The Age of Post-Modern Journalism


Can flat world believers trust any newspaper with "Globe" in the title?

In a political back-and-forth on Facebook recently, I cited and linked to a New York Times article.  My colleague retorted: “Sorry, I don’t subscribe to the notion that the New York Times prints impartial news.”  This is from a college-educated public relations executive.

I must admit that it threw me.

There is no doubt that the New York Times has left-leaning editorial and op-ed pages, but it’s news coverage is among the finest in the world (which is why it has won 101 Pulitzer Prizes since 1918 – more than any other newspaper in history).  It is far from perfect, but when did we reach the point where news articles in the Times were considered suspect?

And if news in the New York Times can’t be trusted then what news sources can be?

Have we truly reached the age of Post-Modern Journalism?

Postmodernism, among other things, is the denial of objective truths, so Post-Modern Journalism would be the denial of basic facts.  A state in which baseline facts are in constant dispute.  Post-Modern Journalism then is what happens when we – as a society – can no longer agree to these facts. When journalists can no longer collect, verify and report on the facts of a story – because the facts are in a constant state of contradiction – then we have reached the point of Post-Modern Journalism.

The result is multiple “news sources” claiming the mantel of objective journalism but with varying definitions of what the baseline”facts” and “truths” are.

The current political landscape provides an excellent example.  How can journalists even begin to report on the policies and activities of President Obama and his administration without being accused of biased when there is such dispute about the basic, underlying facts about the president?  A recent Harris Poll (which – in classic Post-Modern Journalism – is also under dispute) found that:

  • 67 percent of Republicans (and 40 percent of Americans overall) believe that President Obama is a socialist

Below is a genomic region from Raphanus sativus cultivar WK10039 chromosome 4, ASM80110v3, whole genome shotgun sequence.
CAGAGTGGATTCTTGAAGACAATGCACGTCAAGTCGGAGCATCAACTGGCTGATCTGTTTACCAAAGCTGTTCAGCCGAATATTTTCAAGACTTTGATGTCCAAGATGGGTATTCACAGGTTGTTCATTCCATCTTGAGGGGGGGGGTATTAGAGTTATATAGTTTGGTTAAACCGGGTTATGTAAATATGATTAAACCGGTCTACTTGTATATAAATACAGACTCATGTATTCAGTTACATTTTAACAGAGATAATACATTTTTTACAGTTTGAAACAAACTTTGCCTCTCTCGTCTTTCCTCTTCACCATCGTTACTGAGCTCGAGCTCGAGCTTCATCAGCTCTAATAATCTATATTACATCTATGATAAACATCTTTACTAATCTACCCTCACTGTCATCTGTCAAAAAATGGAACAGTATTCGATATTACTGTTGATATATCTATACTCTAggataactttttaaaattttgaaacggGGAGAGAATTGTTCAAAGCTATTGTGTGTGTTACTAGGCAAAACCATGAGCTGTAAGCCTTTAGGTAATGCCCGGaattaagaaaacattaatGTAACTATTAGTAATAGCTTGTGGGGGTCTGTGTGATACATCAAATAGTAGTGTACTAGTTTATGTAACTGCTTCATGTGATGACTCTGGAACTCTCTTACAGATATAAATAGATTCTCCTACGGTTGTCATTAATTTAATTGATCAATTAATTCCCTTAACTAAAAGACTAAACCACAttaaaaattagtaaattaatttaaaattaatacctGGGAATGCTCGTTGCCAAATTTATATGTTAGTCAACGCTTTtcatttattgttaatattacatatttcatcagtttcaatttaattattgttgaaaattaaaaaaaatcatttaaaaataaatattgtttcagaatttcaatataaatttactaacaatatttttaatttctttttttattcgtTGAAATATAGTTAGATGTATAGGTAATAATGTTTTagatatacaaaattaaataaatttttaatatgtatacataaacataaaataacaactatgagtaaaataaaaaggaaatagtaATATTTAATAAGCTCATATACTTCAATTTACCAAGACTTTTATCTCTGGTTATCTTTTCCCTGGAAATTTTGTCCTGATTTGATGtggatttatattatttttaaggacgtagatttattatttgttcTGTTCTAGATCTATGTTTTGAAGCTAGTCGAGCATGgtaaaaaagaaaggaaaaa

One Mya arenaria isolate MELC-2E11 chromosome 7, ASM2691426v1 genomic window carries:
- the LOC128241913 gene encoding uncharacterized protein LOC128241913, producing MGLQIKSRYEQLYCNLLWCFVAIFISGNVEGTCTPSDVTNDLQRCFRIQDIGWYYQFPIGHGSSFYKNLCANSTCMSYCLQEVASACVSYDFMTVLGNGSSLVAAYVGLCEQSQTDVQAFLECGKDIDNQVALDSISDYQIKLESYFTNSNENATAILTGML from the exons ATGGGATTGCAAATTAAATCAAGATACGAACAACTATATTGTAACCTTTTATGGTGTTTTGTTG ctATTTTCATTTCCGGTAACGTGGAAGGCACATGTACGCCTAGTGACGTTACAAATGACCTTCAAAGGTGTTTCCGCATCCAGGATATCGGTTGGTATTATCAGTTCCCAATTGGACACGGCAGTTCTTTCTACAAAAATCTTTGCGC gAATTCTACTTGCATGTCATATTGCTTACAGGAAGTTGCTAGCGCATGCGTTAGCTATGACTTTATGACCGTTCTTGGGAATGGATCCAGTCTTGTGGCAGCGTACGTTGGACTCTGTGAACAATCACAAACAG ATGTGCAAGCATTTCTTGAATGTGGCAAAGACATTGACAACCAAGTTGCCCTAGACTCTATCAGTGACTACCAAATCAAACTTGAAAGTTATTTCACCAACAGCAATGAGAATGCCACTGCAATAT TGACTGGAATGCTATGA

• 57 percent of Republicans (32 percent overall) believe that Obama is a Muslim
  • 45 percent of Republicans (25 percent overall) agree with the Birthers in their belief that Obama was “not born in the United States and so is not eligible to be president”
  • 38 percent of Republicans (20 percent overall) say that Obama is “doing many of the things that Hitler did”
  • 24 percent of Republicans (14 percent overall) say that Obama “may be the Antichrist.”

It is any wonder that so many people no longer believe what they read and see from news organizations when we’ve reached this point?  When basic facts about the origin and political beliefs of our highest elected official are under dispute how can we trust anything written about his policies?

A reader who thinks Obama is a left-leaning, centrist Democrat from Chicago might trust the New York Times, but certainly not the one who believes Obama is a foreign-born Muslim socialist with Nazi aspirations (and how Obama can be both a socialist and fascist at the same time when the ideologies sit at opposite ends of the political spectrum is not explained).

The result is news organizations with different factual foundations – and ever skewing toward their audience’s perspectives.

In simple terms: FOX-News vs. MSNBC.

Journalism as noise machine for a point of view.  FOX-News, for example, reports on healthcare from a perspective that the bill is fundamentally unAmerican, unnecessary and communist while MSNBC sees the bill as inherently American, necessary and humanitarian.  So we get “death panels” vs. “universal healthcare” when the bill is actually neither.

There’s been many pixels spilled worrying about how the Internet is destroying journalism, but this state of Post-Modern Journalism may be the real threat (and certainly the Internet plays an important role in this divisiveness).

What do you think?  Can journalism be objective?  Should it at least strive for objectivity?  Or is this state of Post-Modern Journalism a permanent condition?

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2 Responses to “The Age of Post-Modern Journalism”

  1. Absurdity what that

  2. Hi George,

    I found your post really interesting. I’m currently writing a paper on this notion of postmodern journalism and glad to see there are other people out there wrestling with the same issues. I do agree with your characterization of postmodern journalism, and In regard to objective truths it is similar to literary postmodernism. However, I’m curious about how would you characterize modernist journalism? I’m having a hard time trying to define the two outside the literary tradition and in journalist tradition.

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